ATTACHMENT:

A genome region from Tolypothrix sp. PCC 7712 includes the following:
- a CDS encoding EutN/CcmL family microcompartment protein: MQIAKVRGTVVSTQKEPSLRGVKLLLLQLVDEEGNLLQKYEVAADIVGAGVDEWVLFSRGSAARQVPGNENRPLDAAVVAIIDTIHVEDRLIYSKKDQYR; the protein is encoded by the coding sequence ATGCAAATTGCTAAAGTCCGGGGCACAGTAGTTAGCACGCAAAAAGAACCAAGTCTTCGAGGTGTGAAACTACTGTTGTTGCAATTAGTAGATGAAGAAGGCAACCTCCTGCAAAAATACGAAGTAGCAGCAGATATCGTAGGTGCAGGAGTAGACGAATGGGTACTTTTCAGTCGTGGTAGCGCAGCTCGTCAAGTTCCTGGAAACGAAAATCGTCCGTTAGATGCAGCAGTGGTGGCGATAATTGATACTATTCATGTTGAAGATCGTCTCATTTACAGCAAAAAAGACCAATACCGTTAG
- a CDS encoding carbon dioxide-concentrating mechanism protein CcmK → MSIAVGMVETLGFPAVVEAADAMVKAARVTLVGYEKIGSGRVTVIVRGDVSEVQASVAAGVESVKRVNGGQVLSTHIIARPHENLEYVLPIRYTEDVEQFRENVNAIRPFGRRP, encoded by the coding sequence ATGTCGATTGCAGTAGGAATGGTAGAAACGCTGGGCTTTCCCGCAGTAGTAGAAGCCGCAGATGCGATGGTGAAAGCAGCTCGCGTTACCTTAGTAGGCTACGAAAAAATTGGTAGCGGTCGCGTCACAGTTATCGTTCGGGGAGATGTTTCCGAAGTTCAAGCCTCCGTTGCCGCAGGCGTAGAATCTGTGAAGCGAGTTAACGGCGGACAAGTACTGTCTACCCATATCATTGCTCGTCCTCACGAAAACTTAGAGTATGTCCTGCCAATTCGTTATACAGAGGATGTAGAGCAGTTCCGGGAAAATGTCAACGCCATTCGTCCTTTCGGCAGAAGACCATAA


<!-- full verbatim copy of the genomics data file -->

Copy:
A genome region from Tolypothrix sp. PCC 7712 includes the following:
- a CDS encoding EutN/CcmL family microcompartment protein: MQIAKVRGTVVSTQKEPSLRGVKLLLLQLVDEEGNLLQKYEVAADIVGAGVDEWVLFSRGSAARQVPGNENRPLDAAVVAIIDTIHVEDRLIYSKKDQYR; the protein is encoded by the coding sequence ATGCAAATTGCTAAAGTCCGGGGCACAGTAGTTAGCACGCAAAAAGAACCAAGTCTTCGAGGTGTGAAACTACTGTTGTTGCAATTAGTAGATGAAGAAGGCAACCTCCTGCAAAAATACGAAGTAGCAGCAGATATCGTAGGTGCAGGAGTAGACGAATGGGTACTTTTCAGTCGTGGTAGCGCAGCTCGTCAAGTTCCTGGAAACGAAAATCGTCCGTTAGATGCAGCAGTGGTGGCGATAATTGATACTATTCATGTTGAAGATCGTCTCATTTACAGCAAAAAAGACCAATACCGTTAG
- a CDS encoding carbon dioxide-concentrating mechanism protein CcmK → MSIAVGMVETLGFPAVVEAADAMVKAARVTLVGYEKIGSGRVTVIVRGDVSEVQASVAAGVESVKRVNGGQVLSTHIIARPHENLEYVLPIRYTEDVEQFRENVNAIRPFGRRP, encoded by the coding sequence ATGTCGATTGCAGTAGGAATGGTAGAAACGCTGGGCTTTCCCGCAGTAGTAGAAGCCGCAGATGCGATGGTGAAAGCAGCTCGCGTTACCTTAGTAGGCTACGAAAAAATTGGTAGCGGTCGCGTCACAGTTATCGTTCGGGGAGATGTTTCCGAAGTTCAAGCCTCCGTTGCCGCAGGCGTAGAATCTGTGAAGCGAGTTAACGGCGGACAAGTACTGTCTACCCATATCATTGCTCGTCCTCACGAAAACTTAGAGTATGTCCTGCCAATTCGTTATACAGAGGATGTAGAGCAGTTCCGGGAAAATGTCAACGCCATTCGTCCTTTCGGCAGAAGACCATAA